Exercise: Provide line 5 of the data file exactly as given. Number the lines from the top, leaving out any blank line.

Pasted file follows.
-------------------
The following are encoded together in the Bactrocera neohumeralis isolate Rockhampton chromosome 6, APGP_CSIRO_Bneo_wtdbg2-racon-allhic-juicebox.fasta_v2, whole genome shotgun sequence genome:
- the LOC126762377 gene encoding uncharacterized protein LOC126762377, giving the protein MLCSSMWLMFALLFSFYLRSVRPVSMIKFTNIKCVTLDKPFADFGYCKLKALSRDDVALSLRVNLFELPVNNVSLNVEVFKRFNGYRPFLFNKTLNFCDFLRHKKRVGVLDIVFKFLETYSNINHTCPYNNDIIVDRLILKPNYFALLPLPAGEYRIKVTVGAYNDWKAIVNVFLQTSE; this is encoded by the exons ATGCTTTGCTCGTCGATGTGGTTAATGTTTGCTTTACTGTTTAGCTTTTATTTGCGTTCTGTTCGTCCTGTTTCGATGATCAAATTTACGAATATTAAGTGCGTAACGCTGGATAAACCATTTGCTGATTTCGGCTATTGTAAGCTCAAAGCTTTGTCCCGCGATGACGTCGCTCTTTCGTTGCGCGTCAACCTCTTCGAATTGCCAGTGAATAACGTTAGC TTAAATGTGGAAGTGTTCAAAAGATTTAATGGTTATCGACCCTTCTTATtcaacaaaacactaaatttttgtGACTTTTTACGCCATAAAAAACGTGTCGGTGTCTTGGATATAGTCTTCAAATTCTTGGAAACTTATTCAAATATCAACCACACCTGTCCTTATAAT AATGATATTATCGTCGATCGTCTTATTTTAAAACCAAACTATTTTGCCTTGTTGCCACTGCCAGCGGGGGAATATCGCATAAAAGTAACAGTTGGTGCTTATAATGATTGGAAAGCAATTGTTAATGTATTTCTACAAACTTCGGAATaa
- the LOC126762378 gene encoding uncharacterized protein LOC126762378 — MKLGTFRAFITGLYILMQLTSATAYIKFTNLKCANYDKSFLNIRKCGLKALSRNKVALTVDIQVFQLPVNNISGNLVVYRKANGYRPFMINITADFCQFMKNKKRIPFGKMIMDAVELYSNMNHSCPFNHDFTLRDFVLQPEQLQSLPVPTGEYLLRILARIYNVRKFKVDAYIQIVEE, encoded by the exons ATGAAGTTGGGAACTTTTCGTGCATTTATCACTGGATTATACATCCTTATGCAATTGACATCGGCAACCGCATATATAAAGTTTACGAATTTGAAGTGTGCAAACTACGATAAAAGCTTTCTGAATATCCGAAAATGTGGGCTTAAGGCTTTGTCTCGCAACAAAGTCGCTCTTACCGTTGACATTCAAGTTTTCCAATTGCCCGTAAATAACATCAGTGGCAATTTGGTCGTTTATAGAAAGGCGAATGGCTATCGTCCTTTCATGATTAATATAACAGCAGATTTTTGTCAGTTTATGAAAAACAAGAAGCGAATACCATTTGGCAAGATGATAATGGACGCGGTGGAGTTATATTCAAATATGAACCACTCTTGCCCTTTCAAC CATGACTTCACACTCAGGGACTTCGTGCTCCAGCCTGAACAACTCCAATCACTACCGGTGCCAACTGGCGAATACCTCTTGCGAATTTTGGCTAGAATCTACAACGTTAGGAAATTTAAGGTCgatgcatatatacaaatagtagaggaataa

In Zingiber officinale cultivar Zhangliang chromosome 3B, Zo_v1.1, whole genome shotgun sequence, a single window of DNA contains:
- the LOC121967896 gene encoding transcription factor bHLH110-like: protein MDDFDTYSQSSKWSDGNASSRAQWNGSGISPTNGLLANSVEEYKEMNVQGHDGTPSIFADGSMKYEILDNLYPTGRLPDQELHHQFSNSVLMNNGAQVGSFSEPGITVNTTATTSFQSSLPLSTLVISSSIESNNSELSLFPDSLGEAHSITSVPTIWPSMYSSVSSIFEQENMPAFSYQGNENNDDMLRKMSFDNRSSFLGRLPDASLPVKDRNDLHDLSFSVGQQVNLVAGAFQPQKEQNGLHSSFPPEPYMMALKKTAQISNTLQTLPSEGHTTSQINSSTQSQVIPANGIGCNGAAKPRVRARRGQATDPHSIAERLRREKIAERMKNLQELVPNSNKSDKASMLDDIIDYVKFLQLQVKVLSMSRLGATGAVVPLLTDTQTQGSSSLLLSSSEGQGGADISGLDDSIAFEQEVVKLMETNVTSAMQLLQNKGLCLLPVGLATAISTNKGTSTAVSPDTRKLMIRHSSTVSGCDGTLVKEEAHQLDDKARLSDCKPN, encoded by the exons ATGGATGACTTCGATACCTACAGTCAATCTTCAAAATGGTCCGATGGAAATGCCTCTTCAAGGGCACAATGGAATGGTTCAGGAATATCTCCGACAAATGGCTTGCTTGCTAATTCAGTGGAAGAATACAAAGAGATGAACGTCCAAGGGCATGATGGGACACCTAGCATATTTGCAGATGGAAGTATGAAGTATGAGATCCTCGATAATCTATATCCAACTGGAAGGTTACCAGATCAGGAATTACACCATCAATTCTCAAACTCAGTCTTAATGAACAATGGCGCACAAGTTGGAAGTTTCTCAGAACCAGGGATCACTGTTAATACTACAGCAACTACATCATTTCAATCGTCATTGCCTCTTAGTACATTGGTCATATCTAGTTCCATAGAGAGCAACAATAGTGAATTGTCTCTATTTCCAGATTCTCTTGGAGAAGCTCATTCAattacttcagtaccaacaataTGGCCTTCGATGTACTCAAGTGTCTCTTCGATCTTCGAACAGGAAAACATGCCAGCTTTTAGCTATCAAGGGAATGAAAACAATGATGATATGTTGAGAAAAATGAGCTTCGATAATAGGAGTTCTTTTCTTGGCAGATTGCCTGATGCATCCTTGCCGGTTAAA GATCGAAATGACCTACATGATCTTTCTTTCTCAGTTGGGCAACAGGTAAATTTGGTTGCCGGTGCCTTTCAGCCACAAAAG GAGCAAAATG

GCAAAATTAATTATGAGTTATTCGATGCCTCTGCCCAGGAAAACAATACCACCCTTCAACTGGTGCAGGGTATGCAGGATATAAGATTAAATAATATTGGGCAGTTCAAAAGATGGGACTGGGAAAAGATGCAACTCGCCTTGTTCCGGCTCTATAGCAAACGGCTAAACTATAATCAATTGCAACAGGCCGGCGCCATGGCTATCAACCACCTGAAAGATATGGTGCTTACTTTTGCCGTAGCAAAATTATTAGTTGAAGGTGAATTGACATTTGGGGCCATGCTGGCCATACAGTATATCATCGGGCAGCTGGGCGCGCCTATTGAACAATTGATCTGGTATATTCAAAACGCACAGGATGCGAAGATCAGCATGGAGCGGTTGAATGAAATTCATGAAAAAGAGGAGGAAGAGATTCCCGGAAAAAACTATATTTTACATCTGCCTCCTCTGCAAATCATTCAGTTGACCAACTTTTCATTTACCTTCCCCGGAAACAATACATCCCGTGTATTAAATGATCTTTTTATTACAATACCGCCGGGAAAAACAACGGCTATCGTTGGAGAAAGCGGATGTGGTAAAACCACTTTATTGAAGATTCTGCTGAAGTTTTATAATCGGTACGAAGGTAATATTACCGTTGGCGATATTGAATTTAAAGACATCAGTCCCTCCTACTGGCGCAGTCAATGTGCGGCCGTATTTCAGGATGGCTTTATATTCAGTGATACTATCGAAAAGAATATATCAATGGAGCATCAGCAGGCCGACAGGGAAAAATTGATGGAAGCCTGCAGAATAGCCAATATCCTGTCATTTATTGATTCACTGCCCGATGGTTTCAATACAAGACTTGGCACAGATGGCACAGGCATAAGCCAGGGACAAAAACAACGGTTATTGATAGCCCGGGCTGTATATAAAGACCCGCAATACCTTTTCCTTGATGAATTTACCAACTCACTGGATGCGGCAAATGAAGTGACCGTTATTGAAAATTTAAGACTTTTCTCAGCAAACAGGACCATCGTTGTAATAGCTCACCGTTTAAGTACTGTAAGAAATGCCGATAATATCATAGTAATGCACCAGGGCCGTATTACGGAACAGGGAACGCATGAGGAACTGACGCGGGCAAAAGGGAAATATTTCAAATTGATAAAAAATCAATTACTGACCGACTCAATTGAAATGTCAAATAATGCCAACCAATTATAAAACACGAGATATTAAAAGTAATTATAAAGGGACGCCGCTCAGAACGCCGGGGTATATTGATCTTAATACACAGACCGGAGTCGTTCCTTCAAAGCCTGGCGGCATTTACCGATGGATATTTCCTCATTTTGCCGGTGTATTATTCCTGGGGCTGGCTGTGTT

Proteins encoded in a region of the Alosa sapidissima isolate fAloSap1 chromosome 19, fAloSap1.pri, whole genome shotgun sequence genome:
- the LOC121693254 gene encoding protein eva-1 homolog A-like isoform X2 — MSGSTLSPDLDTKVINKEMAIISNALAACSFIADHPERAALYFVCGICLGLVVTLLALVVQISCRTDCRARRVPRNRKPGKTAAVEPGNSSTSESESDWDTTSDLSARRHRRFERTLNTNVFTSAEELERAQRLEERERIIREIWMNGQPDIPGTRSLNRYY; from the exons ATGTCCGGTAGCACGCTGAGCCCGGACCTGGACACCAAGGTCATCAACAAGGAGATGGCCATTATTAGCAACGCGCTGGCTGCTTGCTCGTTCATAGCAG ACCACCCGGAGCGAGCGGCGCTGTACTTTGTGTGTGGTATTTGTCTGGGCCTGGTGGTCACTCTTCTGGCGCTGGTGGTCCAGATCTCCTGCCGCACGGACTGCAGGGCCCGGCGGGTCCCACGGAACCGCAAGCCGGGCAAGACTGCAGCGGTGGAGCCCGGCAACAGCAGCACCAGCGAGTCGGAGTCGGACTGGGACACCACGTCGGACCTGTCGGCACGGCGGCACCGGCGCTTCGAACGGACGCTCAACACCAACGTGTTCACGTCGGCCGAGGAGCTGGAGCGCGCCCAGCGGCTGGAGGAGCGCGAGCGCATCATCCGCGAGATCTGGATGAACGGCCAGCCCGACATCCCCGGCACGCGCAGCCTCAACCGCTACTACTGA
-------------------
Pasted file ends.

- the LOC121967896 gene encoding transcription factor bHLH110-like: protein MDDFDTYSQSSKWSDGNASSRAQWNGSGISPTNGLLANSVEEYKEMNVQGHDGTPSIFADGSMKYEILDNLYPTGRLPDQELHHQFSNSVLMNNGAQVGSFSEPGITVNTTATTSFQSSLPLSTLVISSSIESNNSELSLFPDSLGEAHSITSVPTIWPSMYSSVSSIFEQENMPAFSYQGNENNDDMLRKMSFDNRSSFLGRLPDASLPVKDRNDLHDLSFSVGQQVNLVAGAFQPQKEQNGLHSSFPPEPYMMALKKTAQISNTLQTLPSEGHTTSQINSSTQSQVIPANGIGCNGAAKPRVRARRGQATDPHSIAERLRREKIAERMKNLQELVPNSNKSDKASMLDDIIDYVKFLQLQVKVLSMSRLGATGAVVPLLTDTQTQGSSSLLLSSSEGQGGADISGLDDSIAFEQEVVKLMETNVTSAMQLLQNKGLCLLPVGLATAISTNKGTSTAVSPDTRKLMIRHSSTVSGCDGTLVKEEAHQLDDKARLSDCKPN, encoded by the exons ATGGATGACTTCGATACCTACAGTCAATCTTCAAAATGGTCCGATGGAAATGCCTCTTCAAGGGCACAATGGAATGGTTCAGGAATATCTCCGACAAATGGCTTGCTTGCTAATTCAGTGGAAGAATACAAAGAGATGAACGTCCAAGGGCATGATGGGACACCTAGCATATTTGCAGATGGAAGTATGAAGTATGAGATCCTCGATAATCTATATCCAACTGGAAGGTTACCAGATCAGGAATTACACCATCAATTCTCAAACTCAGTCTTAATGAACAATGGCGCACAAGTTGGAAGTTTCTCAGAACCAGGGATCACTGTTAATACTACAGCAACTACATCATTTCAATCGTCATTGCCTCTTAGTACATTGGTCATATCTAGTTCCATAGAGAGCAACAATAGTGAATTGTCTCTATTTCCAGATTCTCTTGGAGAAGCTCATTCAattacttcagtaccaacaataTGGCCTTCGATGTACTCAAGTGTCTCTTCGATCTTCGAACAGGAAAACATGCCAGCTTTTAGCTATCAAGGGAATGAAAACAATGATGATATGTTGAGAAAAATGAGCTTCGATAATAGGAGTTCTTTTCTTGGCAGATTGCCTGATGCATCCTTGCCGGTTAAA GATCGAAATGACCTACATGATCTTTCTTTCTCAGTTGGGCAACAGGTAAATTTGGTTGCCGGTGCCTTTCAGCCACAAAAG GAGCAAAATG